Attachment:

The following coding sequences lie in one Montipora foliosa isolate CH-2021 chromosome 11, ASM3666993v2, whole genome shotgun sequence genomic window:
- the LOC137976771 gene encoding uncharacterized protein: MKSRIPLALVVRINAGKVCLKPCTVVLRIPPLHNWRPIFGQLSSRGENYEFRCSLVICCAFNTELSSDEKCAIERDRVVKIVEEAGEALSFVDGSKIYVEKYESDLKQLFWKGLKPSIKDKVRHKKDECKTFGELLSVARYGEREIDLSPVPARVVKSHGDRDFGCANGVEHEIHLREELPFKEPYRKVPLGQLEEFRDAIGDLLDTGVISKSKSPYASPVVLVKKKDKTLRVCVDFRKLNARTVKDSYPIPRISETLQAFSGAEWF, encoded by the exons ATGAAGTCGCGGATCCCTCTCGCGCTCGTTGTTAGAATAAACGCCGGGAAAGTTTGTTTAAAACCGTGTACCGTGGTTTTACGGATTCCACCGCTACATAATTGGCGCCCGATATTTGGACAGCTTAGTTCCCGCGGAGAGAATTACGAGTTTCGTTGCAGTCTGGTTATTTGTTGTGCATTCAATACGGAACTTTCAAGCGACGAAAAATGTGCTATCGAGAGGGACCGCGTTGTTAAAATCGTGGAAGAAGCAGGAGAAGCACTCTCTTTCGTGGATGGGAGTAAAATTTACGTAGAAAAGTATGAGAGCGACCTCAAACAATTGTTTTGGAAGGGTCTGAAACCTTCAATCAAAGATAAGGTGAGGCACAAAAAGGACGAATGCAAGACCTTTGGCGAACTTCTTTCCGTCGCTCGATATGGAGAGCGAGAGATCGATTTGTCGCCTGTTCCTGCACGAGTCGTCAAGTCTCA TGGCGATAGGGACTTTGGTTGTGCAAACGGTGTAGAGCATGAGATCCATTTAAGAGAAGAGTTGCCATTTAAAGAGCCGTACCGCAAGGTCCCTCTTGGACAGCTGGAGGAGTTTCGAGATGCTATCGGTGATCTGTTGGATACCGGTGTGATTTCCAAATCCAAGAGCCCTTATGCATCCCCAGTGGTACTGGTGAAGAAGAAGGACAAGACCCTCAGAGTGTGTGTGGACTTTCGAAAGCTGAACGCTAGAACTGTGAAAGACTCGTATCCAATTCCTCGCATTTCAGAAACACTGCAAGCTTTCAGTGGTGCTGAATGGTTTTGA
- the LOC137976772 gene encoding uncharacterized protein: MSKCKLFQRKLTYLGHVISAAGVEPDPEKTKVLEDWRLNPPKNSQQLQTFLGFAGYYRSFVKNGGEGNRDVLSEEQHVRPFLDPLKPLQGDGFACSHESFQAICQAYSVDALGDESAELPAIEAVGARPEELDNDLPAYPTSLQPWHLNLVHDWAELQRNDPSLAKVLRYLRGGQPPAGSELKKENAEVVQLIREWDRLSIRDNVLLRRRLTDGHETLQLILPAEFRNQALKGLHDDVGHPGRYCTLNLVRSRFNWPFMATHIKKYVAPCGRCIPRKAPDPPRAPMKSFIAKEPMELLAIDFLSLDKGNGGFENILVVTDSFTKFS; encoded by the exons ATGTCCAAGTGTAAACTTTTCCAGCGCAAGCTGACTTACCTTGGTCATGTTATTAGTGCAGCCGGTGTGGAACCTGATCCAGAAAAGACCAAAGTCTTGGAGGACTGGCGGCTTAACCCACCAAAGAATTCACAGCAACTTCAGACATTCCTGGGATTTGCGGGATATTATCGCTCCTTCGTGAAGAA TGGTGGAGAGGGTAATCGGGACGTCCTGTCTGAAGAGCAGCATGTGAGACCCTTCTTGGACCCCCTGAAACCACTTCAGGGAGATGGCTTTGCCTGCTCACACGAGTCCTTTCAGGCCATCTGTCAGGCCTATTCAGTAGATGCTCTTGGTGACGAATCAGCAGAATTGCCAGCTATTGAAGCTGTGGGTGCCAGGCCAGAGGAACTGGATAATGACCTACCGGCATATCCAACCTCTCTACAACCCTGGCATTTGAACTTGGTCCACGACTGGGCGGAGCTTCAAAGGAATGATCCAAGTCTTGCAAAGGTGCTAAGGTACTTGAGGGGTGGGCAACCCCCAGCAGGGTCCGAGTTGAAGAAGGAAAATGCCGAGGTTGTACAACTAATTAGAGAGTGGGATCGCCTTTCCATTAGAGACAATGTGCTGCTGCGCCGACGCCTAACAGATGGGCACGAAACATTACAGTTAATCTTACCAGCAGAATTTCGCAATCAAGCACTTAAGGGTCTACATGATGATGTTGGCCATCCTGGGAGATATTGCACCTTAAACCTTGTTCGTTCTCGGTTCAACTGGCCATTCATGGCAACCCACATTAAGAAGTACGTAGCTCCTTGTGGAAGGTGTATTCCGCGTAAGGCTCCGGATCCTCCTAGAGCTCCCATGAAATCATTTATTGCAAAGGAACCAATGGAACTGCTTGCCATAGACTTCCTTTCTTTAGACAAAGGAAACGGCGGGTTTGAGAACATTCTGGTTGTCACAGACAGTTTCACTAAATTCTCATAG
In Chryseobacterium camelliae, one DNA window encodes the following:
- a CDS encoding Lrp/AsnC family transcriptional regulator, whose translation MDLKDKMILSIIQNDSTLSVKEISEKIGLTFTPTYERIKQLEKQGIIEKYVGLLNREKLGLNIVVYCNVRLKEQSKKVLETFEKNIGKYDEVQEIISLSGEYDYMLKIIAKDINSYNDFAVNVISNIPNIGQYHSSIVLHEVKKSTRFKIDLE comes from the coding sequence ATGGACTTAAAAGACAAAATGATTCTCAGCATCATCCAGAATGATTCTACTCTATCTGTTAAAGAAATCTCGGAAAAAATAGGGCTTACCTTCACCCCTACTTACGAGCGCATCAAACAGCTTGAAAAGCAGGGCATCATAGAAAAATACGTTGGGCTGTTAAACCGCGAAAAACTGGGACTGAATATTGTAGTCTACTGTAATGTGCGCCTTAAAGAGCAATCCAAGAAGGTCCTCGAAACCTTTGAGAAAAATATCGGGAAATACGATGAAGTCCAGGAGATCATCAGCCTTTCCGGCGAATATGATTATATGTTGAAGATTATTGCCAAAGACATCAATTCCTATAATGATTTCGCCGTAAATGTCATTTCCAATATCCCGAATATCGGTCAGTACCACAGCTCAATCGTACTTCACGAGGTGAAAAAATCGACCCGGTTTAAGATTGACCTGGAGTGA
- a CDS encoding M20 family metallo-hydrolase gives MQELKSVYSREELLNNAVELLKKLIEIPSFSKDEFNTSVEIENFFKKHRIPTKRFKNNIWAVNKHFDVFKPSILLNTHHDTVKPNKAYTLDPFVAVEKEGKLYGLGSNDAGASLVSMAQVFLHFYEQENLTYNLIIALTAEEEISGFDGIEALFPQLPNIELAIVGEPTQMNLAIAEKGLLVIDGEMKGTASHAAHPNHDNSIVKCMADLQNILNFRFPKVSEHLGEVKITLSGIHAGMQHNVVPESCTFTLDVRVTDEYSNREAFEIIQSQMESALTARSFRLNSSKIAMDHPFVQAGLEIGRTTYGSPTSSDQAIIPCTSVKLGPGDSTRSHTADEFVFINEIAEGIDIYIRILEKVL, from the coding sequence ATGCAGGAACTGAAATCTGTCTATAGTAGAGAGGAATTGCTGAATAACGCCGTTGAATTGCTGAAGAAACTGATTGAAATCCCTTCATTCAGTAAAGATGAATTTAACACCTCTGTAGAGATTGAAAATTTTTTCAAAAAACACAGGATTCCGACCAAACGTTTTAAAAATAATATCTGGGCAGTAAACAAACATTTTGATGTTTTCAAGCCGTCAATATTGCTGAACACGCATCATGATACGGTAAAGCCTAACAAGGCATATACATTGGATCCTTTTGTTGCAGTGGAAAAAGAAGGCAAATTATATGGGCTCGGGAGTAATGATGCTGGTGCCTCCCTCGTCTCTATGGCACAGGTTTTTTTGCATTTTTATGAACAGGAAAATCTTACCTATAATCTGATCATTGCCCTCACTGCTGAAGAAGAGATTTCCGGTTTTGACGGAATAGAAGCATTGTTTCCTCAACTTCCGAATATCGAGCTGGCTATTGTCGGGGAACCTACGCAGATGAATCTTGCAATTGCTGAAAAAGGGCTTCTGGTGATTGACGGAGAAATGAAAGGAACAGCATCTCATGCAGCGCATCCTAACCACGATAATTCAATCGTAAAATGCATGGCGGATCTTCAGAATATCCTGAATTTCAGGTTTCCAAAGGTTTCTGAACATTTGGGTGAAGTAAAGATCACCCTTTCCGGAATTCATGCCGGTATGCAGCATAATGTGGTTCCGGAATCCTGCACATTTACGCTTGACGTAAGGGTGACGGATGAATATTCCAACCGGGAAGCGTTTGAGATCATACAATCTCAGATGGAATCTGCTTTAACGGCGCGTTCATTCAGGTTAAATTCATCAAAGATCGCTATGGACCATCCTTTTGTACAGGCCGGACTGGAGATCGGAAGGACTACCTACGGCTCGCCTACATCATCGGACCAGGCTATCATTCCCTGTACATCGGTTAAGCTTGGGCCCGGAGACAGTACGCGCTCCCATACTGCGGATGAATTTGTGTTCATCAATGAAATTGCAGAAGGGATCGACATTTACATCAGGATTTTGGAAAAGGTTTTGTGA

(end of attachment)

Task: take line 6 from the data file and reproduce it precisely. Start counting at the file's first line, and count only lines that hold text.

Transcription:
- a CDS encoding M20 family metallo-hydrolase gives MQELKSVYSREELLNNAVELLKKLIEIPSFSKDEFNTSVEIENFFKKHRIPTKRFKNNIWAVNKHFDVFKPSILLNTHHDTVKPNKAYTLDPFVAVEKEGKLYGLGSNDAGASLVSMAQVFLHFYEQENLTYNLIIALTAEEEISGFDGIEALFPQLPNIELAIVGEPTQMNLAIAEKGLLVIDGEMKGTASHAAHPNHDNSIVKCMADLQNILNFRFPKVSEHLGEVKITLSGIHAGMQHNVVPESCTFTLDVRVTDEYSNREAFEIIQSQMESALTARSFRLNSSKIAMDHPFVQAGLEIGRTTYGSPTSSDQAIIPCTSVKLGPGDSTRSHTADEFVFINEIAEGIDIYIRILEKVL, from the coding sequence ATGCAGGAACTGAAATCTGTCTATAGTAGAGAGGAATTGCTGAATAACGCCGTTGAATTGCTGAAGAAACTGATTGAAATCCCTTCATTCAGTAAAGATGAATTTAACACCTCTGTAGAGATTGAAAATTTTTTCAAAAAACACAGGATTCCGACCAAACGTTTTAAAAATAATATCTGGGCAGTAAACAAACATTTTGATGTTTTCAAGCCGTCAATATTGCTGAACACGCATCATGATACGGTAAAGCCTAACAAGGCATATACATTGGATCCTTTTGTTGCAGTGGAAAAAGAAGGCAAATTATATGGGCTCGGGAGTAATGATGCTGGTGCCTCCCTCGTCTCTATGGCACAGGTTTTTTTGCATTTTTATGAACAGGAAAATCTTACCTATAATCTGATCATTGCCCTCACTGCTGAAGAAGAGATTTCCGGTTTTGACGGAATAGAAGCATTGTTTCCTCAACTTCCGAATATCGAGCTGGCTATTGTCGGGGAACCTACGCAGATGAATCTTGCAATTGCTGAAAAAGGGCTTCTGGTGATTGACGGAGAAATGAAAGGAACAGCATCTCATGCAGCGCATCCTAACCACGATAATTCAATCGTAAAATGCATGGCGGATCTTCAGAATATCCTGAATTTCAGGTTTCCAAAGGTTTCTGAACATTTGGGTGAAGTAAAGATCACCCTTTCCGGAATTCATGCCGGTATGCAGCATAATGTGGTTCCGGAATCCTGCACATTTACGCTTGACGTAAGGGTGACGGATGAATATTCCAACCGGGAAGCGTTTGAGATCATACAATCTCAGATGGAATCTGCTTTAACGGCGCGTTCATTCAGGTTAAATTCATCAAAGATCGCTATGGACCATCCTTTTGTACAGGCCGGACTGGAGATCGGAAGGACTACCTACGGCTCGCCTACATCATCGGACCAGGCTATCATTCCCTGTACATCGGTTAAGCTTGGGCCCGGAGACAGTACGCGCTCCCATACTGCGGATGAATTTGTGTTCATCAATGAAATTGCAGAAGGGATCGACATTTACATCAGGATTTTGGAAAAGGTTTTGTGA